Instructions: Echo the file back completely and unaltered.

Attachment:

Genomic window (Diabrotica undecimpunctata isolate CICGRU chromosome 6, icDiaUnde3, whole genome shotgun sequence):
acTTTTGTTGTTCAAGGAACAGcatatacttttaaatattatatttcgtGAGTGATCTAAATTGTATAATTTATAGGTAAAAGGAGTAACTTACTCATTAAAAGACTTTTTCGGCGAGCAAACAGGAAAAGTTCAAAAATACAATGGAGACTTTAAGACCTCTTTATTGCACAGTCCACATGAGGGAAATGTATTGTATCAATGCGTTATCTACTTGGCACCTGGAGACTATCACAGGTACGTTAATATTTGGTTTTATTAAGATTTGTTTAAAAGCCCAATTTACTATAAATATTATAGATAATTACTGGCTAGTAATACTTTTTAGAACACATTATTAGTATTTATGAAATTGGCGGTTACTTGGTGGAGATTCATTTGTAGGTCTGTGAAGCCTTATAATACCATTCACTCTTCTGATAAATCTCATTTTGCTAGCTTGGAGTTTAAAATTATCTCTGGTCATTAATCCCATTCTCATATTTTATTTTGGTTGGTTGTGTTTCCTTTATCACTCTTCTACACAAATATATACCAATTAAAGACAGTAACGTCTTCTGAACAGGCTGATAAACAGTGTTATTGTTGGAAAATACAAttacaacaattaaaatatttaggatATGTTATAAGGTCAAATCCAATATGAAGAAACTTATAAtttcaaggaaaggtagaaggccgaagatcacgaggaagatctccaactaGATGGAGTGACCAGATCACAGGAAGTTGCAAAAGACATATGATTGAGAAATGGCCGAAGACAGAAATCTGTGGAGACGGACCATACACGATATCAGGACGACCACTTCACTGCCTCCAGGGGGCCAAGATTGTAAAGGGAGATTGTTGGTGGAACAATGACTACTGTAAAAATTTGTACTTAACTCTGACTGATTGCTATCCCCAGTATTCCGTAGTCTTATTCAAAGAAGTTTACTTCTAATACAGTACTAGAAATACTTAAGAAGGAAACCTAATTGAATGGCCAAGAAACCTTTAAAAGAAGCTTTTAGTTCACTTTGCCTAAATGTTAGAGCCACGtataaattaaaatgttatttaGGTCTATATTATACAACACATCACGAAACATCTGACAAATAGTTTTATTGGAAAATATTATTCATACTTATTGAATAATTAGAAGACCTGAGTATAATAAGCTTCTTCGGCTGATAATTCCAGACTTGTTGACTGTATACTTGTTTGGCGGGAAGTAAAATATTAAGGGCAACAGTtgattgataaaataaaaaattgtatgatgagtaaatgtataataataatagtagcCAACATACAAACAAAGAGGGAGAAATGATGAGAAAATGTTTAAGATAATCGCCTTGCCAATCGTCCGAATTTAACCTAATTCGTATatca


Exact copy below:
Genomic window (Diabrotica undecimpunctata isolate CICGRU chromosome 6, icDiaUnde3, whole genome shotgun sequence):
acTTTTGTTGTTCAAGGAACAGcatatacttttaaatattatatttcgtGAGTGATCTAAATTGTATAATTTATAGGTAAAAGGAGTAACTTACTCATTAAAAGACTTTTTCGGCGAGCAAACAGGAAAAGTTCAAAAATACAATGGAGACTTTAAGACCTCTTTATTGCACAGTCCACATGAGGGAAATGTATTGTATCAATGCGTTATCTACTTGGCACCTGGAGACTATCACAGGTACGTTAATATTTGGTTTTATTAAGATTTGTTTAAAAGCCCAATTTACTATAAATATTATAGATAATTACTGGCTAGTAATACTTTTTAGAACACATTATTAGTATTTATGAAATTGGCGGTTACTTGGTGGAGATTCATTTGTAGGTCTGTGAAGCCTTATAATACCATTCACTCTTCTGATAAATCTCATTTTGCTAGCTTGGAGTTTAAAATTATCTCTGGTCATTAATCCCATTCTCATATTTTATTTTGGTTGGTTGTGTTTCCTTTATCACTCTTCTACACAAATATATACCAATTAAAGACAGTAACGTCTTCTGAACAGGCTGATAAACAGTGTTATTGTTGGAAAATACAAttacaacaattaaaatatttaggatATGTTATAAGGTCAAATCCAATATGAAGAAACTTATAAtttcaaggaaaggtagaaggccgaagatcacgaggaagatctccaactaGATGGAGTGACCAGATCACAGGAAGTTGCAAAAGACATATGATTGAGAAATGGCCGAAGACAGAAATCTGTGGAGACGGACCATACACGATATCAGGACGACCACTTCACTGCCTCCAGGGGGCCAAGATTGTAAAGGGAGATTGTTGGTGGAACAATGACTACTGTAAAAATTTGTACTTAACTCTGACTGATTGCTATCCCCAGTATTCCGTAGTCTTATTCAAAGAAGTTTACTTCTAATACAGTACTAGAAATACTTAAGAAGGAAACCTAATTGAATGGCCAAGAAACCTTTAAAAGAAGCTTTTAGTTCACTTTGCCTAAATGTTAGAGCCACGtataaattaaaatgttatttaGGTCTATATTATACAACACATCACGAAACATCTGACAAATAGTTTTATTGGAAAATATTATTCATACTTATTGAATAATTAGAAGACCTGAGTATAATAAGCTTCTTCGGCTGATAATTCCAGACTTGTTGACTGTATACTTGTTTGGCGGGAAGTAAAATATTAAGGGCAACAGTtgattgataaaataaaaaattgtatgatgagtaaatgtataataataatagtagcCAACATACAAACAAAGAGGGAGAAATGATGAGAAAATGTTTAAGATAATCGCCTTGCCAATCGTCCGAATTTAACCTAATTCGTATatca